The metronome doesn’t lie

My guitar practice includes learning arpeggio exercises written by Mauro Giuliani and testing myself with a metronome. My teacher would like to see me eventually play them at 100 BPM or faster, ideally at 120 BPM, but for the past month or so I’d been stuck at 80 BPM. Each day, I’d start at a slower tempo, around 60 BPM, then gradually crank up the metronome 1 or 2 clicks, but once I got around 80 BPM, my fingers couldn’t keep up.

Like any student, I figured I simply needed to put in more effort, but after a few weeks of hitting this wall I brought the problem to my teacher. He used his metronome to test my speed, but he hid the display from me. He first set it at a slow tempo the way I normally do, but instead of increasing it gradually, he skipped around, jumping around from slow to fast to moderate and back again. All of the tempos he selected felt comfortable. After my final run, he showed me the metronome.

I’d played at 94 BPM, and it felt easy.

My teacher noted that the way I’d been trying to increase my speed, which is often taught as the “correct” way, can work, but it takes a long time and can create mental blocks. If you think something is hard, it will be. He suggested being more daring when I practice. If I make mistakes, so what? It’s better to experiment fearlessly in the practice room and let things blow up sometimes because that’s how we learn. (Funny how that also works in learning languages too — you can’t learn unless you’re willing to fail fast and often.)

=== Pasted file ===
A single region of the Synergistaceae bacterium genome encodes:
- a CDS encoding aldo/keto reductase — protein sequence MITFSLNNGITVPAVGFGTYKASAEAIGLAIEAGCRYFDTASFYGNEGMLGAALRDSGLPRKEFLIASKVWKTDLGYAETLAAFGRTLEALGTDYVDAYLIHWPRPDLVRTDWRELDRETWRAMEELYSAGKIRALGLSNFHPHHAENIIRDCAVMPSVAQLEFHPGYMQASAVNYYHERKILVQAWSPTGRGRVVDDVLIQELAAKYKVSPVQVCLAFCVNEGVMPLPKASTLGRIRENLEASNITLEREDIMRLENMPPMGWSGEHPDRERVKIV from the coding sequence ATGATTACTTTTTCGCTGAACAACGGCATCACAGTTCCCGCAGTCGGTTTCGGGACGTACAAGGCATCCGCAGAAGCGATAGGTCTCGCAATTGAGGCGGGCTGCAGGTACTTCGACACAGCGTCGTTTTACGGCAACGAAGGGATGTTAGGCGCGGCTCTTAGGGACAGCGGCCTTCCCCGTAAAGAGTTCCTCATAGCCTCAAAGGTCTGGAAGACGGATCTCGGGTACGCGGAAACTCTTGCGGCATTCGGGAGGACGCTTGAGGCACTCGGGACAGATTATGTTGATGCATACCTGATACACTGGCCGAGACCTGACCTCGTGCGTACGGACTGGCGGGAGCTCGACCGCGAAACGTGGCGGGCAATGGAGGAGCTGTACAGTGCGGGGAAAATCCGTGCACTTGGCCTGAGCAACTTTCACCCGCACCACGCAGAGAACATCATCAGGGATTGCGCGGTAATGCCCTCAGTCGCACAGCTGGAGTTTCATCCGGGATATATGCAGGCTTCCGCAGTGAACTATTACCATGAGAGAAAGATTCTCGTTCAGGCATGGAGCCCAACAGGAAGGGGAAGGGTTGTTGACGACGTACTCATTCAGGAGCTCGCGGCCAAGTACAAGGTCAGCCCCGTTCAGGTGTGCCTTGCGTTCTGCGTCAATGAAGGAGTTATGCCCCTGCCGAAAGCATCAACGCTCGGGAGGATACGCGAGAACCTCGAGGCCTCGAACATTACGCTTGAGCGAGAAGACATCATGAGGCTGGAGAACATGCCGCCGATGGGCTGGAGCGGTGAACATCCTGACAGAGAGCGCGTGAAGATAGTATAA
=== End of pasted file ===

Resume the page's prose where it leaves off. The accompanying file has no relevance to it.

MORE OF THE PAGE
Yet again, I’d let my attitude hold me back. I’m just glad I have a good teacher who believes in me when I have trouble believing in myself.